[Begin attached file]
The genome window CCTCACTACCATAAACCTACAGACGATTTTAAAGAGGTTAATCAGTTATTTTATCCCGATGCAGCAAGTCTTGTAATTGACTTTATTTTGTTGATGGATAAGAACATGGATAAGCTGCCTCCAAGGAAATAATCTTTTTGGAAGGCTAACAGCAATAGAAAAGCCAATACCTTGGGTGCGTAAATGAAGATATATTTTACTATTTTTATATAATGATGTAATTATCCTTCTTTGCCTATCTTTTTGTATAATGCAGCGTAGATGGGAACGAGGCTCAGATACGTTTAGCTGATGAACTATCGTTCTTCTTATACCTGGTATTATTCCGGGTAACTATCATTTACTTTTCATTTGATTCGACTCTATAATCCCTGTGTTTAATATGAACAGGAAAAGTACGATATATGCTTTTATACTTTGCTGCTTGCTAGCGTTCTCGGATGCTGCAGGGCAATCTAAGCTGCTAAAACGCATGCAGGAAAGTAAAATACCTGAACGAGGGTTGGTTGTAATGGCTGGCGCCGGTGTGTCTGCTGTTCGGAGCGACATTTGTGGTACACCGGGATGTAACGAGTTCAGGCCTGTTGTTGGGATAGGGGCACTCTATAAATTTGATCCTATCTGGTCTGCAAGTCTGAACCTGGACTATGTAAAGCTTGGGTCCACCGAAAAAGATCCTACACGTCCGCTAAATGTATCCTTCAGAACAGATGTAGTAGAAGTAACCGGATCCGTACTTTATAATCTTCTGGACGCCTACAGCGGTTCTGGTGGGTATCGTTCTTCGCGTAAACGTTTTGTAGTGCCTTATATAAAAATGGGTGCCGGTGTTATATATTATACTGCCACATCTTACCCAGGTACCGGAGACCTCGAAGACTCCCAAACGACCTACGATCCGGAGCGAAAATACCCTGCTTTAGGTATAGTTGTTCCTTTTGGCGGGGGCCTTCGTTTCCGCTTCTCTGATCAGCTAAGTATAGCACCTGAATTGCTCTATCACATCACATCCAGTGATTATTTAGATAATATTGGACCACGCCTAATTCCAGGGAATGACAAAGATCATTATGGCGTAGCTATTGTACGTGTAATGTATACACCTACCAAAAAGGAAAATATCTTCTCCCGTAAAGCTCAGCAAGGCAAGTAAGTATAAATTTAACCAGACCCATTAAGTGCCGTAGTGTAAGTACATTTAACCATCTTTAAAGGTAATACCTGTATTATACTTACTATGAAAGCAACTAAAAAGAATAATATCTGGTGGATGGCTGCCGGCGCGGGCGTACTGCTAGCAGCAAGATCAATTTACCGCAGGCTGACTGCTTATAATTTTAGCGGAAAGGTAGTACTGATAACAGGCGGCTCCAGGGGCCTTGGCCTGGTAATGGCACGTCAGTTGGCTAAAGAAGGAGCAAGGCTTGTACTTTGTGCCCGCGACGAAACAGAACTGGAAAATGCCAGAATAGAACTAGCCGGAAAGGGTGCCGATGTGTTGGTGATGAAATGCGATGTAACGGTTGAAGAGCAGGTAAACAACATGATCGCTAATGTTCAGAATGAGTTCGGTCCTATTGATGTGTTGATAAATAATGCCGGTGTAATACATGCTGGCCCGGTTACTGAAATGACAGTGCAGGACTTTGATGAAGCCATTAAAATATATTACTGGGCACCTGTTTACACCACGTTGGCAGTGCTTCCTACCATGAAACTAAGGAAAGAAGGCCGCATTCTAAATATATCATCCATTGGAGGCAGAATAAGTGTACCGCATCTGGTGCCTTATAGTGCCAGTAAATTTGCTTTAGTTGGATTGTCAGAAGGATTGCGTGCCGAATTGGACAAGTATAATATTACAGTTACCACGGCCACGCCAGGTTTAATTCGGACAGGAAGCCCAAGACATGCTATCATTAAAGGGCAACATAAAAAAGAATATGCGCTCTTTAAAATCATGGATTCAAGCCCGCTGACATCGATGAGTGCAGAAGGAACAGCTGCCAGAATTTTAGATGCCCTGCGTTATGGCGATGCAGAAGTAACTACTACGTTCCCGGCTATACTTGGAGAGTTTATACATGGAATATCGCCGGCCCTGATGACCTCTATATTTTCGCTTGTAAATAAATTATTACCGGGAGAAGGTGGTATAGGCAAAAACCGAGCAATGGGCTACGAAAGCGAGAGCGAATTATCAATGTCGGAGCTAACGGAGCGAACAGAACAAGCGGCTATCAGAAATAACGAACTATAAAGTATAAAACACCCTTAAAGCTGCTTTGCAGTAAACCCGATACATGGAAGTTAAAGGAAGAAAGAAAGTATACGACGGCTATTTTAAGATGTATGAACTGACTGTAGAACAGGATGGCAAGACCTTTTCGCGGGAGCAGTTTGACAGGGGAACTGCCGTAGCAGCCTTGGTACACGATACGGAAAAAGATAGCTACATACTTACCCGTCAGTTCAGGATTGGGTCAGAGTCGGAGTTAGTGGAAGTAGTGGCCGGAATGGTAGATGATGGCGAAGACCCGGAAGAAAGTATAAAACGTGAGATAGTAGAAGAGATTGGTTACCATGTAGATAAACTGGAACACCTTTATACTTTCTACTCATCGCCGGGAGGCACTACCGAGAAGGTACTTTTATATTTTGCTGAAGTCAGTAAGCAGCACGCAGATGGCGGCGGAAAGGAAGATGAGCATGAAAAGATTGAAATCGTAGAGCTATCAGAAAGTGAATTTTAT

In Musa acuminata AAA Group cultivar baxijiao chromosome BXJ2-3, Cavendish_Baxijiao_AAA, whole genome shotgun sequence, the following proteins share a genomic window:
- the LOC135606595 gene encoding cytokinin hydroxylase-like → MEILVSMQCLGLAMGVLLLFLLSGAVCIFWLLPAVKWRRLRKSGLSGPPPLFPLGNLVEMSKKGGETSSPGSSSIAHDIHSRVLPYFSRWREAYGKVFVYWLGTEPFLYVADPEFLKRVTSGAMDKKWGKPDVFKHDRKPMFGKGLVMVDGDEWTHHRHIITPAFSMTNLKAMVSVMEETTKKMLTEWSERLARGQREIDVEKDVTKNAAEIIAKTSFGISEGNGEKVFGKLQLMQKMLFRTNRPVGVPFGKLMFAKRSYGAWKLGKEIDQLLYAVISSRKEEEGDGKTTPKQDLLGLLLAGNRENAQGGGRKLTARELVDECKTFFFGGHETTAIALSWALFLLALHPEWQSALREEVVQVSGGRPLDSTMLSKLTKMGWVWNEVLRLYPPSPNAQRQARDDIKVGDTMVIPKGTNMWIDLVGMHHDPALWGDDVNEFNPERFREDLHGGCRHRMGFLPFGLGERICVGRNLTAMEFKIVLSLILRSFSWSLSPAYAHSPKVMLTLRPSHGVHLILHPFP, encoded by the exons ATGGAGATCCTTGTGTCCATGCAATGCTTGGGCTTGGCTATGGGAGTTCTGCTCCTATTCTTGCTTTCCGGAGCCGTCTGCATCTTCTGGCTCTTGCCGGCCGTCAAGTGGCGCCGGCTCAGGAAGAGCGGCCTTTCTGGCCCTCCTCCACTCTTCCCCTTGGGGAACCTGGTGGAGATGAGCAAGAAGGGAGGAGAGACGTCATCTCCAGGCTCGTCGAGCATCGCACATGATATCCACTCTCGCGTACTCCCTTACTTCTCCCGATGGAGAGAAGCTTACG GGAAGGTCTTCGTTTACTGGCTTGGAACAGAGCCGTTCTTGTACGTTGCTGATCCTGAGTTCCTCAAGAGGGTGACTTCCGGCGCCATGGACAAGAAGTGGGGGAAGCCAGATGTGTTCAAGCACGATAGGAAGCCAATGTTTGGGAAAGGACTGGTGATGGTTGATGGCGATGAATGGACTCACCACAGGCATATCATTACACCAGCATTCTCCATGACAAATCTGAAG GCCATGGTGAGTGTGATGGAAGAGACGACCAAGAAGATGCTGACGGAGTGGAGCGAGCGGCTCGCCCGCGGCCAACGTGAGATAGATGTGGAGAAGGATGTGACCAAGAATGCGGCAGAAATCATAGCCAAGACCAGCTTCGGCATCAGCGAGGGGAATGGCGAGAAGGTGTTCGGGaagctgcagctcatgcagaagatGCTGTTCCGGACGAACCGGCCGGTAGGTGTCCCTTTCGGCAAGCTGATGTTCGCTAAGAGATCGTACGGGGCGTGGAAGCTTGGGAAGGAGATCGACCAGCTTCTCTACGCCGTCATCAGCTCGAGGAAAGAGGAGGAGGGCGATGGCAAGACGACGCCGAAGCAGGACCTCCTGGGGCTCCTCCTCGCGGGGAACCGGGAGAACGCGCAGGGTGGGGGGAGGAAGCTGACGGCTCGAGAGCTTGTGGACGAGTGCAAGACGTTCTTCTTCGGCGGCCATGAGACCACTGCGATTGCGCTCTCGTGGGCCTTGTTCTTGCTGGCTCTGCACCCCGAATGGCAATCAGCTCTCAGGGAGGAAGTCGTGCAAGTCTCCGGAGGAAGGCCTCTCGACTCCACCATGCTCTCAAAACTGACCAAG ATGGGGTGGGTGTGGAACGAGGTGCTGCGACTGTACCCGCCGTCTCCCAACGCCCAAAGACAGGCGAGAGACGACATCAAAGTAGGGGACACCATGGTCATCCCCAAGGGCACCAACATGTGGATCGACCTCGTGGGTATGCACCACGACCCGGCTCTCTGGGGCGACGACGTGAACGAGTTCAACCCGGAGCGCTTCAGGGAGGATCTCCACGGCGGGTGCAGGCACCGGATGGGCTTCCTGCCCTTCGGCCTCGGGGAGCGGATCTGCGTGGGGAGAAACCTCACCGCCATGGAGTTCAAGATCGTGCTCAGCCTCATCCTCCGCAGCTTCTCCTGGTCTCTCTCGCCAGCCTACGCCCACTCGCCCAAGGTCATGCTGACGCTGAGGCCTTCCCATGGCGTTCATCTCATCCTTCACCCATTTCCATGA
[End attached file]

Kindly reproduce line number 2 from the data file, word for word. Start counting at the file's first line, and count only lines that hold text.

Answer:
In Musa acuminata AAA Group cultivar baxijiao chromosome BXJ2-3, Cavendish_Baxijiao_AAA, whole genome shotgun sequence, the following proteins share a genomic window: